The 17 affected U.S. embassies are in Afghanistan, Algeria, Bahrain, Bangladesh, Djibouti, Egypt, Iraq, Jordan, Kuwait, Libya, Mauritania, Oman, Qatar, Saudi Arabia, the United Arab Emirates, Sudan and Yemen. The U.S. embassy in Israel will be closed as normal Sunday.


Consulates in Iraq, Saudi Arabia and the United Arab Emirates are also being shut down for the day. Embassies and consulates in the region typically close their doors or operate with minimal staff on Fridays and Saturdays.

The shutdowns could extend beyond Sunday, a senior State Department official said.

Retired Gen. James Mattis -- who until earlier this year was head of U.S. Central Command, responsible for a 20-country area that includes the Middle East -- said the decision to close the embassies shows the reality of the threat and the wisdom of U.S. policymakers.

U.S. embassies have been targeted before in places such as Yemen, Turkey and Tanzania, he pointed out. Moreover, al Qaeda in the Arabian Peninsula is one of the terrorist network's most active and most destructive branches.

"We have to remember that we're up against an enemy who kills indiscriminately -- whether it be women, children, diplomats -- and our embassies ... have been one of the targets," Mattis told CNN on Friday. "They are showing some proactive discretion here, making certain that we don't give the enemy an opportunity that we can deny them."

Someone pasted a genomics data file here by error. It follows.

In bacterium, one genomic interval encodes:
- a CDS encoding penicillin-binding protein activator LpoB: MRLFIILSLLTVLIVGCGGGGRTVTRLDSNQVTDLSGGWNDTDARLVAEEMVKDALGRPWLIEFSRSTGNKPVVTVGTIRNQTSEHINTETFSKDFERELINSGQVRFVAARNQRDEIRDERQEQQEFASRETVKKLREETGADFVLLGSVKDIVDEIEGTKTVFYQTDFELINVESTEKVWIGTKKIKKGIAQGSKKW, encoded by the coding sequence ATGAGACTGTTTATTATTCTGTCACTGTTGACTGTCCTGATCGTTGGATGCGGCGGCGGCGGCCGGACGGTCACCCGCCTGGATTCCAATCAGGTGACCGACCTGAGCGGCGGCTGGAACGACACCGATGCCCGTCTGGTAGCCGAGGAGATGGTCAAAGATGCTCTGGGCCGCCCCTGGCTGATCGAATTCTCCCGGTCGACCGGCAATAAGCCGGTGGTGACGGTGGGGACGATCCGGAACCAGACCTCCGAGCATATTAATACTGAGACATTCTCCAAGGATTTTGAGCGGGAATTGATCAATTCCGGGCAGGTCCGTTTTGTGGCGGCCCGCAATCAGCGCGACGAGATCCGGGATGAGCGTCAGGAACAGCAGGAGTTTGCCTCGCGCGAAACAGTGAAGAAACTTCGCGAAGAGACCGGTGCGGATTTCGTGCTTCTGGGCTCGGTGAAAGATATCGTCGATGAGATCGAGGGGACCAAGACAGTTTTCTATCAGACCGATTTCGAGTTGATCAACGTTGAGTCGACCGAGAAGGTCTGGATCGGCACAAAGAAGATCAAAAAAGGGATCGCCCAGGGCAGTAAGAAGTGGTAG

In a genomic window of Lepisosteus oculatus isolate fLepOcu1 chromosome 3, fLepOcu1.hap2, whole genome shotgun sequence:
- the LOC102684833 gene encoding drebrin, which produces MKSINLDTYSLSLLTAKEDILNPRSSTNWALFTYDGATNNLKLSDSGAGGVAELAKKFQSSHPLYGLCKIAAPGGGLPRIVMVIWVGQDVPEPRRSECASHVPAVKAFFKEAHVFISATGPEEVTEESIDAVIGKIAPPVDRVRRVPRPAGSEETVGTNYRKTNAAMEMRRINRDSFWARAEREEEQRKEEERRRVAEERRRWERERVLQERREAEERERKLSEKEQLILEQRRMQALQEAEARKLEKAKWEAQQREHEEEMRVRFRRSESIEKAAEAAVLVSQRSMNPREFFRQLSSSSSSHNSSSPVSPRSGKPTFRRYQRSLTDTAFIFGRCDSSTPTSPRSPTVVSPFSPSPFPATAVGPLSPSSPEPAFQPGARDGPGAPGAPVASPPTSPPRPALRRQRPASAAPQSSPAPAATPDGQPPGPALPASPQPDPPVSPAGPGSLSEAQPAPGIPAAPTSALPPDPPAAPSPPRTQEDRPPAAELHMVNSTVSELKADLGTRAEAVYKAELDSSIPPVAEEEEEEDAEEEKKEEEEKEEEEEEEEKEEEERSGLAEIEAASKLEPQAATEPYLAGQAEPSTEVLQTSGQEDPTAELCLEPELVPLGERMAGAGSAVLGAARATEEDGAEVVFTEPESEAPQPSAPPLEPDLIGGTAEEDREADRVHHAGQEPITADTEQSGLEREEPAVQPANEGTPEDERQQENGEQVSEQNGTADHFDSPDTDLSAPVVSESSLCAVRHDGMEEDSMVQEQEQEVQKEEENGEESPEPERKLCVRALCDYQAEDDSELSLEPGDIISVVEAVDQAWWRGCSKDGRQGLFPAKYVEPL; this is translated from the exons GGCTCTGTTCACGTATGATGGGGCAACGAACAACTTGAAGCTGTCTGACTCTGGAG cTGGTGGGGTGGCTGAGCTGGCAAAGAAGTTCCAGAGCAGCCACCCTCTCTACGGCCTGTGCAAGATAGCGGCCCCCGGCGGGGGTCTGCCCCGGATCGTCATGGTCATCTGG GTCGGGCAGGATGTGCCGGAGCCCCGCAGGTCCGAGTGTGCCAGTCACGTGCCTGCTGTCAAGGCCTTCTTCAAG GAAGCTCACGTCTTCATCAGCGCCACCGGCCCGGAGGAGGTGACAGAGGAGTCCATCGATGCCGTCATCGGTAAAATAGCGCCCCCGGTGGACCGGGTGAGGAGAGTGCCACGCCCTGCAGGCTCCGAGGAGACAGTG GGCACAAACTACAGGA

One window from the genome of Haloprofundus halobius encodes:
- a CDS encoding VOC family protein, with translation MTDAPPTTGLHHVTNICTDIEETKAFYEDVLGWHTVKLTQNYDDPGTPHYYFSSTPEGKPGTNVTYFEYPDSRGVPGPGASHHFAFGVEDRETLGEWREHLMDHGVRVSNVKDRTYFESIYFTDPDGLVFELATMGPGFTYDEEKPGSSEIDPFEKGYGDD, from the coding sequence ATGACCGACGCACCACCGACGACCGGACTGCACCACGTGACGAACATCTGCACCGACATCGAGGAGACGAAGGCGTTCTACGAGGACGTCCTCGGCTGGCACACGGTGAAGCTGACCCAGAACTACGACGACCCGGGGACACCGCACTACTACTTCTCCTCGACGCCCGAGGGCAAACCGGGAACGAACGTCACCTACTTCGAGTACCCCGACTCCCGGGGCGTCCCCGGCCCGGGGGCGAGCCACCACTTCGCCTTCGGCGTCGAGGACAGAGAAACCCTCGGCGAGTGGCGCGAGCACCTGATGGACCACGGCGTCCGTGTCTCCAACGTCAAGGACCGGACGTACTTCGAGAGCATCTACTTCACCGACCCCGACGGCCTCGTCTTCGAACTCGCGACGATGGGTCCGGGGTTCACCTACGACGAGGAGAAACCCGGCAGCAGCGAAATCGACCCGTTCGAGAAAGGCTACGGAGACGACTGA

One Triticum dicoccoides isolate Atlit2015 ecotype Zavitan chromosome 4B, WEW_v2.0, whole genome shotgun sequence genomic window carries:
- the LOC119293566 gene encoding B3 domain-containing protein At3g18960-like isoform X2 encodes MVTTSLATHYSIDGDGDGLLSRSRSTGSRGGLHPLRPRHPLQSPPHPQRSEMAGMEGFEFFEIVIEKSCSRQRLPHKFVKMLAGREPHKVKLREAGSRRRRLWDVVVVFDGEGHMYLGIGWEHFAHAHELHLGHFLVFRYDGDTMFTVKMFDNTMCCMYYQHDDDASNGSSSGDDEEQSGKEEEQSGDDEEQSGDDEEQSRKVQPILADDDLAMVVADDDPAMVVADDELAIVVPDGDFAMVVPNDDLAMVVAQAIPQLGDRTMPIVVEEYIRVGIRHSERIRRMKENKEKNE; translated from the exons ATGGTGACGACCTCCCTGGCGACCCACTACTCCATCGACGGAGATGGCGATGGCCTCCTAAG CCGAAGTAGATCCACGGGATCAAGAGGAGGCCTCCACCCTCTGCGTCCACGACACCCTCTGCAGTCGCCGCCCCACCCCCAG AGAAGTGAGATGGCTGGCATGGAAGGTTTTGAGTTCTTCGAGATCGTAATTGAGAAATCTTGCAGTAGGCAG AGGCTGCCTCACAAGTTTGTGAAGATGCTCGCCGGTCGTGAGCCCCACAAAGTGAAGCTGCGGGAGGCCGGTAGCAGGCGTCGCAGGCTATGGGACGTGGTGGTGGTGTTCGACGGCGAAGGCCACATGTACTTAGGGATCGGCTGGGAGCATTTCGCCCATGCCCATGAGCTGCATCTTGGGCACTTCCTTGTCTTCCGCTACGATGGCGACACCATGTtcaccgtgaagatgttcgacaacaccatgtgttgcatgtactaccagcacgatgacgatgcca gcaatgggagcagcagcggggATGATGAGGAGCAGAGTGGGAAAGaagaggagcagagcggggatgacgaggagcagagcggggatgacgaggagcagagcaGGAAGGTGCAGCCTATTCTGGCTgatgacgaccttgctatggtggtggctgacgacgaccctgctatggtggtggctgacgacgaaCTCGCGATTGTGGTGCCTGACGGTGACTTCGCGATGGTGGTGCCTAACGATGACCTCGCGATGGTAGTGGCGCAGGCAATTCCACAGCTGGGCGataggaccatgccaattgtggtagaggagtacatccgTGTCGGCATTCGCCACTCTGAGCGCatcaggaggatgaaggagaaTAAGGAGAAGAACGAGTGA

House leaders have been briefed on the situation, Democratic leader Nancy Pelosi told reporters, adding that the travel alert and embassy closings provided "some understanding of the seriousness of the threat."

King, who has also heard such briefings, applauded the government's decision to close its diplomatic missions.

"I give them credit," the Republican said of the Obama administration. "I think the government is doing exactly the right thing here."

Such bipartisan agreement in Washington come at a time politicians are still pushing to seek answers regarding the September 11, 2012, attack on the U.S. consular compound in Benghazi, Libya, which killed four Americans, including Ambassador Christopher Stevens.

Since then, Republicans have been pressing President Barack Obama's administration for answers, with some accusing officials of covering up what happened in Benghazi and not doing enough to track down the attackers.

Eight GOP lawmakers are asking that incoming FBI Director James Comey brief Congress within 30 days about the investigation. They say the administration's inquiry thus far has been "simply unacceptable," according to a draft letter obtained by CNN.

Earlier this week, Vice President Joe Biden and senior State Department officials went to Congress to discuss embassy security.

Biden also briefed congressional leadership, key committee chairmen and ranking members about the latest threat concerns, a source who attended the meeting said.

Another official said the recent intelligence might not have warranted such a response before the Benghazi attack, given the political firestorm it created for the Obama administration.

On Thursday, State Department spokeswoman Marie Harf said the agency was taking the steps at diplomatic sites out of an abundance of caution.